• Hundreds of US cities are killing or scaling back their recycling programs [Vox]
  • Corona builds plastic trash wall on Ipanema Beach to warn from plastic pollution [PR Week]
  • Asda’s George to only use recycled polyester by 2025 [Drapers]
  • The North Face aims to reduce man-made waste in collaboration with RÆBURN [Complex]
  • The next wave of sustainable fashion is all about regenerative farming [Fashionista]
RETAIL & E-COMMERCE
  • At Galeries Lafayette’s new Champs Élysées flagship, the Paris concept store is reborn [Vogue]
  • Tommy Hilfiger closes NYC flagship and more [Fashion United]
  • Dior expands beach collection with dedicated dioriviera spaces [WWD]
PRODUCT
  • Gentle Monster and Huawei team up to launch fashion-focused smart glasses [The Current Daily]
  • Lululemon soars on menswear, online push; inches into Nike turf [Reuters]
  • Reformation is launching its permanent extended sizing clothing collection [Fashionista]
  • Bobbi Brown and Walmart want to bring wellness to the masses [BoF]
  • Luxury marijuana brand Beboe is launching a skincare label [Paper Mag]
  • Amazon now wants to get into your make-up bag with their own skincare brand [Vogue]
BUSINESS
  • Farfetch invests in The Modist [Drapers]
  • Michael Kors steps back from Capri board [WWD]
  • PVH in talks to sell Calvin Klein women’s jeans business [Retail Dive]
  • Carine Roitfeld announced as style advisor of Karl Lagerfeld’s namesake brand [Harpers Bazaar]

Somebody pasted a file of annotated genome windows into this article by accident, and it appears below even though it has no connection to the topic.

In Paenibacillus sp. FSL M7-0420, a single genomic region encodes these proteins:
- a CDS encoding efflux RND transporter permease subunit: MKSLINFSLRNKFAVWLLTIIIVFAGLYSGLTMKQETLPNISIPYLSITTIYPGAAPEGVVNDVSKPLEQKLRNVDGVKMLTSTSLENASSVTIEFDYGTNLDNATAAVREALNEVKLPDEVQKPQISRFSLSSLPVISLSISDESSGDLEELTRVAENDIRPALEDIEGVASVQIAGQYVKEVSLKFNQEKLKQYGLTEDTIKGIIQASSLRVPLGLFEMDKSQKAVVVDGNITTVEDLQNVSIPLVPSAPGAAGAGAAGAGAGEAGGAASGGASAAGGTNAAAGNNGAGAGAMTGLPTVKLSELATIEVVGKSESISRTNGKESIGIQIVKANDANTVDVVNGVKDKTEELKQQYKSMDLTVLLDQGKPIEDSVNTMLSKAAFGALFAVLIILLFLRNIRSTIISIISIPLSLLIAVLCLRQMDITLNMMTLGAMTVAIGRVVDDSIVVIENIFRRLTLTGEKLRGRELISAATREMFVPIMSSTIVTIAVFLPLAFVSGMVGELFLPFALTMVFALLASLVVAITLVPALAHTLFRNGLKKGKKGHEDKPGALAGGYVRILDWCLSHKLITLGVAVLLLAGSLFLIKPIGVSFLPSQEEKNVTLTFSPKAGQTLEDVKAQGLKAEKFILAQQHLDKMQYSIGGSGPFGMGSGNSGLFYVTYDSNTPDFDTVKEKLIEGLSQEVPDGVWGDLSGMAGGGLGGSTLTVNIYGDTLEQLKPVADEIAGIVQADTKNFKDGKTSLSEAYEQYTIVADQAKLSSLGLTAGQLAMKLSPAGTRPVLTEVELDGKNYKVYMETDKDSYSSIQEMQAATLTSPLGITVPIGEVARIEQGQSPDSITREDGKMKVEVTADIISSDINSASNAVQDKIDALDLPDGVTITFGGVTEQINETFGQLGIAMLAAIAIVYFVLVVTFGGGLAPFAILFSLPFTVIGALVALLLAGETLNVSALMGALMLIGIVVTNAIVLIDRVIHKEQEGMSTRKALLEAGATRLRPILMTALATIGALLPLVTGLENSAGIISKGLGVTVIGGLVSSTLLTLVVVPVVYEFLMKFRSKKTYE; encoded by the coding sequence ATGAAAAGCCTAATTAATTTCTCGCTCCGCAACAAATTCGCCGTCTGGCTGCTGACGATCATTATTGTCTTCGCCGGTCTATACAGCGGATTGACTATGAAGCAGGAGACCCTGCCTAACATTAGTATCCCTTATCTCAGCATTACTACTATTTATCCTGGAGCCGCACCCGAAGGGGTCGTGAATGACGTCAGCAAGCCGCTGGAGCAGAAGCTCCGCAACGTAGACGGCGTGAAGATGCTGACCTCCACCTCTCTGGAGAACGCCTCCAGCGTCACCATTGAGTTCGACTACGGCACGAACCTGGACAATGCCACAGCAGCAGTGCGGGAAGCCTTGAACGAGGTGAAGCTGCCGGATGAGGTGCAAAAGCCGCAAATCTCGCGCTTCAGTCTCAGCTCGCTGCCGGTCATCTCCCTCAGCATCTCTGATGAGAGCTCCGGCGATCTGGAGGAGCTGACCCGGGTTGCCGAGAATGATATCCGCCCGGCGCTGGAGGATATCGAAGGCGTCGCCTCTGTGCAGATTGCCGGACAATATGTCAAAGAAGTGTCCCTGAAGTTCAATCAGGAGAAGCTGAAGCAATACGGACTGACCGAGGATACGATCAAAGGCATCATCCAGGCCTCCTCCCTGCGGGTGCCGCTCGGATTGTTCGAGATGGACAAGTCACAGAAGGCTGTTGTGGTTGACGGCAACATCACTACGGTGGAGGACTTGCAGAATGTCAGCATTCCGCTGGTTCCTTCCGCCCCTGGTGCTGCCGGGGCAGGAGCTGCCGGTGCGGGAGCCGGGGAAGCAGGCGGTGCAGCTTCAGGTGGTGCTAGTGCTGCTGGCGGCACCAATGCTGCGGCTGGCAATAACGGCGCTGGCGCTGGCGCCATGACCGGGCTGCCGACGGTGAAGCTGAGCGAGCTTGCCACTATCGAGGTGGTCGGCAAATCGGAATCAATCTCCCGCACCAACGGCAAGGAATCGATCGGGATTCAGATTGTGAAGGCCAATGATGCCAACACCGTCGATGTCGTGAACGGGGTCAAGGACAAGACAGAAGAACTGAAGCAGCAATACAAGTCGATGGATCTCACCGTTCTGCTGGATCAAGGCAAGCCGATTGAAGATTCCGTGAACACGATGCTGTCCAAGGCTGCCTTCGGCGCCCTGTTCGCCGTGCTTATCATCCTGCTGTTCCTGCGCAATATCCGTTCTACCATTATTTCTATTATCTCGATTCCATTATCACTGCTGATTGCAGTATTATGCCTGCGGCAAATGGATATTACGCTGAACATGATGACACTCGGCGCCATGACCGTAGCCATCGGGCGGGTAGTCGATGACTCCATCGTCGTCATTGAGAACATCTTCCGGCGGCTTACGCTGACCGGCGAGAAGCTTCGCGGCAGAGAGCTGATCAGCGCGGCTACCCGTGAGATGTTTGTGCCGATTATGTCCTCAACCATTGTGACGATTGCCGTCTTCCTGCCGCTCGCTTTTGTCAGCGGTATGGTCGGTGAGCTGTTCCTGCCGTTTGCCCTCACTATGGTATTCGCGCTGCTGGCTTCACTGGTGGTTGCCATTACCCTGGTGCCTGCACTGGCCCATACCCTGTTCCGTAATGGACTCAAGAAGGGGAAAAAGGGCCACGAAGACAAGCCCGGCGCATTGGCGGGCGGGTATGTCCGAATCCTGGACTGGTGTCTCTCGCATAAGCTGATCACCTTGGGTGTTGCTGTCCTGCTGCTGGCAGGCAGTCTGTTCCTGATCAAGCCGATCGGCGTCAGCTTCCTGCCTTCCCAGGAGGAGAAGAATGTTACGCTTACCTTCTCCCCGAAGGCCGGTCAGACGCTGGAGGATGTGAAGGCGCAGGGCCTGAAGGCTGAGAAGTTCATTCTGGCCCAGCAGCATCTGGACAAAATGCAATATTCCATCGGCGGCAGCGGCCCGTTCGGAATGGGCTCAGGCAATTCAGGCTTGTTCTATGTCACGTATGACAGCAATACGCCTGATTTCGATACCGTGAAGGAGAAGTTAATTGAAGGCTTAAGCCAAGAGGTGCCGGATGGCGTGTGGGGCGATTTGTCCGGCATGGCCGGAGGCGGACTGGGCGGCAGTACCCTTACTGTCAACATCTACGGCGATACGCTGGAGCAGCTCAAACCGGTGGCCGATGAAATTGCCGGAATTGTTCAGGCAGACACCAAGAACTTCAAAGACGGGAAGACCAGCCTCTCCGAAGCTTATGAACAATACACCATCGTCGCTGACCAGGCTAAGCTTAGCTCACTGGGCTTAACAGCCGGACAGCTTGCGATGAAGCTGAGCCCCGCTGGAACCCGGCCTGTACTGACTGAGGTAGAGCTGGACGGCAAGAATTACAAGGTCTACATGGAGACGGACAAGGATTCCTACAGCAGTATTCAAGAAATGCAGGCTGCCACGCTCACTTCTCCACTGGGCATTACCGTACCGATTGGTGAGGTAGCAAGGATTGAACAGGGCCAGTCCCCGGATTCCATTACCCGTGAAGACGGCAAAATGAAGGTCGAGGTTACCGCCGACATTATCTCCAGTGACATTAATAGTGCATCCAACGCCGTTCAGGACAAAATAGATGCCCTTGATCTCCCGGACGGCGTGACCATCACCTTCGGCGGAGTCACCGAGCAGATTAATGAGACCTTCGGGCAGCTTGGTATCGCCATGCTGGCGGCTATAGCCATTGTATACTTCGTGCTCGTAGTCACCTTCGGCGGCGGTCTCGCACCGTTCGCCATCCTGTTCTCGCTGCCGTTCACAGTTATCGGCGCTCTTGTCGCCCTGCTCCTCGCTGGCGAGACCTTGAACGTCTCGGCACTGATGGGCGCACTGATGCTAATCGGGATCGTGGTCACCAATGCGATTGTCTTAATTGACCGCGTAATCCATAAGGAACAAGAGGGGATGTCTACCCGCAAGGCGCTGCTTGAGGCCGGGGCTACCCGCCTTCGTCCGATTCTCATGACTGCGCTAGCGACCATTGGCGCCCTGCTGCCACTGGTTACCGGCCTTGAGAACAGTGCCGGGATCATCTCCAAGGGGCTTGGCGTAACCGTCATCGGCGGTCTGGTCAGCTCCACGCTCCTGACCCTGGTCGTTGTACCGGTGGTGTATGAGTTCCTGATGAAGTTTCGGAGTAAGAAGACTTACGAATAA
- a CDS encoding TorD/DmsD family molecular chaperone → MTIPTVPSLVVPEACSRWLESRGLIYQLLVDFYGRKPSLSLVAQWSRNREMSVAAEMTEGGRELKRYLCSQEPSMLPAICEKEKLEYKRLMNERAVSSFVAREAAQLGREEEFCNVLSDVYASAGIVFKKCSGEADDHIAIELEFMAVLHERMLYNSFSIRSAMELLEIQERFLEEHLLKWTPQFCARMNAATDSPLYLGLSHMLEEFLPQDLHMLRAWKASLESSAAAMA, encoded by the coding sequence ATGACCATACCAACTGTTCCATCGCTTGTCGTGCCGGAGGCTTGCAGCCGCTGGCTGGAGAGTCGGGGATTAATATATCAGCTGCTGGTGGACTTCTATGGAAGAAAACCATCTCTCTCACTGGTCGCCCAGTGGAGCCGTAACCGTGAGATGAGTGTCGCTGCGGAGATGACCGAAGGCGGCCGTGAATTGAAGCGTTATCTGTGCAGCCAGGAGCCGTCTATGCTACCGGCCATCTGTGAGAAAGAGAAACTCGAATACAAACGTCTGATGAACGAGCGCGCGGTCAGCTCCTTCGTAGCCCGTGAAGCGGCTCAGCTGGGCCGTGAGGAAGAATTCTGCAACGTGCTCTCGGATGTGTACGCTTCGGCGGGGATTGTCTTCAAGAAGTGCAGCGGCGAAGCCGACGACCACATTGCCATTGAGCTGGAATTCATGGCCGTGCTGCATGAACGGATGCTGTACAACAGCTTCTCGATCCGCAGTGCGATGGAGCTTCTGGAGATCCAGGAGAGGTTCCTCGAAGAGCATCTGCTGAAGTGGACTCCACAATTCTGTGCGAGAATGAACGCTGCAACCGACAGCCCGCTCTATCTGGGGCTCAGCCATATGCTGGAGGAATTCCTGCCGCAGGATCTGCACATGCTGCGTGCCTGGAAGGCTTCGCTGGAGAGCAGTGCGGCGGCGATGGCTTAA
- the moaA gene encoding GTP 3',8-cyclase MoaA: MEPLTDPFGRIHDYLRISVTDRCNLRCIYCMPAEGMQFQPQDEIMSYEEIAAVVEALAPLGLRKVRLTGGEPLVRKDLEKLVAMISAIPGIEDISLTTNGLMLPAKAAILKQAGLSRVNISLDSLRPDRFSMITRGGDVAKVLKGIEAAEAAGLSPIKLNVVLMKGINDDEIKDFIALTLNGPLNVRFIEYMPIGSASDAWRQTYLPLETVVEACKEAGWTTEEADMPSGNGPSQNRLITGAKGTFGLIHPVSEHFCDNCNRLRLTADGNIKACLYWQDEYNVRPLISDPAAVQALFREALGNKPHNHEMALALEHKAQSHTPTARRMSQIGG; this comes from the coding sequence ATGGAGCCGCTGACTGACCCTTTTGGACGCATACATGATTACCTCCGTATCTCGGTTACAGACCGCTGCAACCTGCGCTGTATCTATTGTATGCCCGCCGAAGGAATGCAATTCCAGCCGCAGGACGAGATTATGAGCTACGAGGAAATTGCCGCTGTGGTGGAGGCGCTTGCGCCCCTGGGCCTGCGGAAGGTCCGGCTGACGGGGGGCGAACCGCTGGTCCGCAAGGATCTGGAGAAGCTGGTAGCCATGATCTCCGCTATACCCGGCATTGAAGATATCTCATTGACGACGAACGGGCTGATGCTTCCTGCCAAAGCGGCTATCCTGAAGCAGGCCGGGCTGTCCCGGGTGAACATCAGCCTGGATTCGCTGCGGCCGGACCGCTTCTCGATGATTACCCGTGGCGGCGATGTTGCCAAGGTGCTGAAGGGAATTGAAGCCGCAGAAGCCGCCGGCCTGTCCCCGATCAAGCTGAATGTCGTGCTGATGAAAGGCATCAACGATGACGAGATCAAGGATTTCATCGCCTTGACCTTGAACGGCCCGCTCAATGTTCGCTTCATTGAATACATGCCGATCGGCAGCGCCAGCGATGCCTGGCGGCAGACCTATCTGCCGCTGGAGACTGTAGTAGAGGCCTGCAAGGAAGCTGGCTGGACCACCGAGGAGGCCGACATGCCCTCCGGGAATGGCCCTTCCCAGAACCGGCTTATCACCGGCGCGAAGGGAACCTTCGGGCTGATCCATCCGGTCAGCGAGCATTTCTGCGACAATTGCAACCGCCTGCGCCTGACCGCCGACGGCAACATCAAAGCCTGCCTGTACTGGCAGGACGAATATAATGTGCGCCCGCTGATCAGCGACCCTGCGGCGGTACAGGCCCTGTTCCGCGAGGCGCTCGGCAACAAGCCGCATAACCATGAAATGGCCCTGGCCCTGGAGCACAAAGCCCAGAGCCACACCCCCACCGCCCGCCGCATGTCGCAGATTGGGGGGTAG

• Neiman Marcus drums up support for refinancing [WWD]
MARKETING & SOCIAL MEDIA
  • Jo Malone London is launching a new fragrance exhibition [Harpers Bazaar]
  • Dove debuts #ShowUs image library to diversify depictions of women in media [Marketing Dive]
  • YSL Beauty hits the desert for debut Coachella pop-up [WWD]
  • Fashion designer Simon Porte Jacquemus is opening a café in Paris and it’s an Instagrammer’s dream [The Independent]
CULTURE
  • The future of luxury is freedom [BoF]
  • Shopping while Chinese: Real stories of discrimination [Jing Daily]
  • Ikea’s next big thing is self-care [Fast Company]
  • Generation Z: Who they are, in their own words [NYT]
  • Why does the burden of creating inclusivity in fashion fall largely on marginalized groups? [Fashionista]

How are you thinking about innovation? We’re all about finding you the perfect partners to do so. The Current Global is a consultancy transforming how fashion, beauty and consumer retail brands intersect with technology. We deliver innovative integrations and experiences, powered by a network of top technologies and startups. Get in touch to learn more.